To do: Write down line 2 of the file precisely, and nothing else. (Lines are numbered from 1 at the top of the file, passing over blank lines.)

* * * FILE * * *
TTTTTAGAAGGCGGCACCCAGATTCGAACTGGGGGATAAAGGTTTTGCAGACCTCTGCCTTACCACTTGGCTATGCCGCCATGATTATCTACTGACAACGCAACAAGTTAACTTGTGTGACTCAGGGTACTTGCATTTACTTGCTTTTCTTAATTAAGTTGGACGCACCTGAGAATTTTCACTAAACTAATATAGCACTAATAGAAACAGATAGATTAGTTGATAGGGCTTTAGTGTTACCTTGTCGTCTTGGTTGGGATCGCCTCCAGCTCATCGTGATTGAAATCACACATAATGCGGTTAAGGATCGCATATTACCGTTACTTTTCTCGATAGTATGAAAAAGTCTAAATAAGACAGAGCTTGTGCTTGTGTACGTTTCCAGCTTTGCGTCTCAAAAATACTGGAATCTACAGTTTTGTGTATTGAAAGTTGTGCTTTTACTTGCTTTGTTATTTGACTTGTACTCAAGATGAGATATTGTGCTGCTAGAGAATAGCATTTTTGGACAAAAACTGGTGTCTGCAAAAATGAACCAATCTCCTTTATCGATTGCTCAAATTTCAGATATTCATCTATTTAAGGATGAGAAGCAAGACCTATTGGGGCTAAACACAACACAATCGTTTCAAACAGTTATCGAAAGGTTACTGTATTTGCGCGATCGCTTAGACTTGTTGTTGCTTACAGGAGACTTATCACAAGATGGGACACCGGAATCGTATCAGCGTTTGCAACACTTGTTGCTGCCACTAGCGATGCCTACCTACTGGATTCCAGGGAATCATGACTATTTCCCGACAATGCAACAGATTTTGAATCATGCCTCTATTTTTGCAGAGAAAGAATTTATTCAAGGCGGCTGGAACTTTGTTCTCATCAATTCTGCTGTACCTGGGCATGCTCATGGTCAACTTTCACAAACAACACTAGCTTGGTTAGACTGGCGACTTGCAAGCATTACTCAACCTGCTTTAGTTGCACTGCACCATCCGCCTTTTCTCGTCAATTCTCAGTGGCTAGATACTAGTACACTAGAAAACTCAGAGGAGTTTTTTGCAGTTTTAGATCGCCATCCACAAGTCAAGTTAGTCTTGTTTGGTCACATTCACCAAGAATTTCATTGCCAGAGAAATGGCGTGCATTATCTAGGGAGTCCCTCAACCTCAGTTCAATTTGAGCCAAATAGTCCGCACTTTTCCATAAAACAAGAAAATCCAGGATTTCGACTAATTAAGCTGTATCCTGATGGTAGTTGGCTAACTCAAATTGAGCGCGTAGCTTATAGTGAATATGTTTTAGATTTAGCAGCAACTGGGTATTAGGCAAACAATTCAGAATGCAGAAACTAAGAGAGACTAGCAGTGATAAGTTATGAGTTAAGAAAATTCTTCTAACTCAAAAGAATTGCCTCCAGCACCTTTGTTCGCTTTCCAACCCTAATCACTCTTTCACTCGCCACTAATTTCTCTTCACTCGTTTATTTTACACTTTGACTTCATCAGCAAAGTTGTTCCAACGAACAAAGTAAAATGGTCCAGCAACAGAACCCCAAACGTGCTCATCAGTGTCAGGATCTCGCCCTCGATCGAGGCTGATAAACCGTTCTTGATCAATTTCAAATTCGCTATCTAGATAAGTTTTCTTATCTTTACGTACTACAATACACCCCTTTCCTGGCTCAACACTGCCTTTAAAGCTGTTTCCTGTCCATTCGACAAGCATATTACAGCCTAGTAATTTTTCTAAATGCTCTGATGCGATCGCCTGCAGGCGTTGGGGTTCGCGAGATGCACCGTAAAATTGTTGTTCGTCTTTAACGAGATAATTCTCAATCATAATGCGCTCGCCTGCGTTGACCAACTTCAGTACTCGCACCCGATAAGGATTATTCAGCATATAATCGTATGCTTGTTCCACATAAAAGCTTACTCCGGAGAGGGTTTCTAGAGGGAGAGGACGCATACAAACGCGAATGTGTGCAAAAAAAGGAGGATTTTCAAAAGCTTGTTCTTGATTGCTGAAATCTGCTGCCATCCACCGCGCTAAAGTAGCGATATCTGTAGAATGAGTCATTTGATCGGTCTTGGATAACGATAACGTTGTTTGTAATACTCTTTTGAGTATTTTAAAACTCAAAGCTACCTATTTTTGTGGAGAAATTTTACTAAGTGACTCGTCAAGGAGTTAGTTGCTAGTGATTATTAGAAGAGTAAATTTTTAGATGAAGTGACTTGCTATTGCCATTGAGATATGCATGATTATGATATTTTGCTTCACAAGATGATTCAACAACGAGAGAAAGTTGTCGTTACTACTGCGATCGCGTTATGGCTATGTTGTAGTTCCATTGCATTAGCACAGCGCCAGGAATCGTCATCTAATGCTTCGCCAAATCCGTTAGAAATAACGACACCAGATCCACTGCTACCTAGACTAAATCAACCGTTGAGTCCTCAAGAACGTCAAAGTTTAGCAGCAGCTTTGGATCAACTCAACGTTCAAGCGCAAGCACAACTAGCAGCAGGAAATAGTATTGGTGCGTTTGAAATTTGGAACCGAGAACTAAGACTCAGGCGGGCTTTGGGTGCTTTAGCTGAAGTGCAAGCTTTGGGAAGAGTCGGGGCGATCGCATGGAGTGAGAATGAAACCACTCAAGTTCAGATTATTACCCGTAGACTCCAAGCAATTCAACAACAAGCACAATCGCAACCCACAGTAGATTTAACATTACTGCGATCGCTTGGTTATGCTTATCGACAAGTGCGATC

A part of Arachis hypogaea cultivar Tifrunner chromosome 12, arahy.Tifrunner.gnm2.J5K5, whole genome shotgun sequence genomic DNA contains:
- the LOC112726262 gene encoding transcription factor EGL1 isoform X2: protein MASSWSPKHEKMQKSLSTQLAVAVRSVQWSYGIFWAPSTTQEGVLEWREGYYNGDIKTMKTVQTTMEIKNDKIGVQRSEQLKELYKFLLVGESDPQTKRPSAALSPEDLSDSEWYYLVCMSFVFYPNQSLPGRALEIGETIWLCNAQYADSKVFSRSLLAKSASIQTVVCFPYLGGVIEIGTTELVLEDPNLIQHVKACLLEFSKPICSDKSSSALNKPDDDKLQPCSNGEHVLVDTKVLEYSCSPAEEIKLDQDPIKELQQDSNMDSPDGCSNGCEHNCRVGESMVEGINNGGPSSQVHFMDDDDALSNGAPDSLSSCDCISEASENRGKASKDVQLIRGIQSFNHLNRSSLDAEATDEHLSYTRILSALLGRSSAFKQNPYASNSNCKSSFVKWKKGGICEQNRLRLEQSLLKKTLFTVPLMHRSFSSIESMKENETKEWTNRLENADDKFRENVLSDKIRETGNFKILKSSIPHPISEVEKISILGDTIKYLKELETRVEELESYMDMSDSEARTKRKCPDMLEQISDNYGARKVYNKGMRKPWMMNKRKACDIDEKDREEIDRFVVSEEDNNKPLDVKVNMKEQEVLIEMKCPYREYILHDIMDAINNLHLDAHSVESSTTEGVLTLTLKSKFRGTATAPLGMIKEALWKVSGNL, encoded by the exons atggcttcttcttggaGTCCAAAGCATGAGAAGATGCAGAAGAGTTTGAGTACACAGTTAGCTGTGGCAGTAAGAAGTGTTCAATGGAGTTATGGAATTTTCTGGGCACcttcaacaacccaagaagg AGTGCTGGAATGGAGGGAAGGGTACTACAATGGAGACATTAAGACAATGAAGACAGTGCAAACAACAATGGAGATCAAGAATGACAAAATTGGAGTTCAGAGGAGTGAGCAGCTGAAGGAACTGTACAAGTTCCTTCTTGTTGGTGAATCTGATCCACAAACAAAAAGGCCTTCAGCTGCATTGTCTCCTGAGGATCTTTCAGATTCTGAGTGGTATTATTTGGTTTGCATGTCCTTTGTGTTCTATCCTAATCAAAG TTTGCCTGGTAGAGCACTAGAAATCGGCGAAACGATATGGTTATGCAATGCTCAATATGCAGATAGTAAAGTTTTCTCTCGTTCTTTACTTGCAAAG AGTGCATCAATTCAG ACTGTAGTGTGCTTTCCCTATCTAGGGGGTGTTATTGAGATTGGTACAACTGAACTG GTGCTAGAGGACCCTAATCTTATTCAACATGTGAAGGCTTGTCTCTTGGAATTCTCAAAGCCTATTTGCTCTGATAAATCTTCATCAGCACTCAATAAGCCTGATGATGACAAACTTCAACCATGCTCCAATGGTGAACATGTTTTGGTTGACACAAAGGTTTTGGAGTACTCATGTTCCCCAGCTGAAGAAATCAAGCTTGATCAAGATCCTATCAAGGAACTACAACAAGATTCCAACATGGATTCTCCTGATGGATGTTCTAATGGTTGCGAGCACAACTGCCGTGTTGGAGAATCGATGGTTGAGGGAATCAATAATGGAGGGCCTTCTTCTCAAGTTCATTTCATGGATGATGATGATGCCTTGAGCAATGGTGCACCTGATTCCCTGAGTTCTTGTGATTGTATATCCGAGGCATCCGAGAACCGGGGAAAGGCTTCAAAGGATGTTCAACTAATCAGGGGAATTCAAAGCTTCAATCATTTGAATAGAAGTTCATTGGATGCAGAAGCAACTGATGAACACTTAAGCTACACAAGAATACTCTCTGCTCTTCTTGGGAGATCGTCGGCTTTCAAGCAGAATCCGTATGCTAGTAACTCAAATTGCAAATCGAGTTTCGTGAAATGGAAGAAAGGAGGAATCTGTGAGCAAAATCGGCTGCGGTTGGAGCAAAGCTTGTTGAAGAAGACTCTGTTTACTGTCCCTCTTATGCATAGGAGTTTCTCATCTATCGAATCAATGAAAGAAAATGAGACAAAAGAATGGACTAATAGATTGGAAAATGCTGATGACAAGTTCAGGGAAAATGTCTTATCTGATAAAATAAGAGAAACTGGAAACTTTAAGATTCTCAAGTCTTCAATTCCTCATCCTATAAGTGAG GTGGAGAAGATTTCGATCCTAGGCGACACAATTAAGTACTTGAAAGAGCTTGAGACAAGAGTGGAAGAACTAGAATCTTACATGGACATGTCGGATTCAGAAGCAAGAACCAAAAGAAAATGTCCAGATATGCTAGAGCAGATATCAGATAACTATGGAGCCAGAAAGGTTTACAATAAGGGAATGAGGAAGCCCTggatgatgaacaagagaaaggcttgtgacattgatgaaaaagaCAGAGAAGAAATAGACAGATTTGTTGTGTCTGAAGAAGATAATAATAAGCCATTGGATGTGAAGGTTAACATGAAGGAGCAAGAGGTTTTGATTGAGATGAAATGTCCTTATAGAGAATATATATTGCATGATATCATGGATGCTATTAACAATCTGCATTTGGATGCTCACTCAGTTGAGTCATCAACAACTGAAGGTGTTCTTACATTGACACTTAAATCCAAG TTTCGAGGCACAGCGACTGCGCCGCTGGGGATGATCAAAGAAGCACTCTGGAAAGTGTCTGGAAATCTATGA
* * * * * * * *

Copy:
A part of Arachis hypogaea cultivar Tifrunner chromosome 12, arahy.Tifrunner.gnm2.J5K5, whole genome shotgun sequence genomic DNA contains: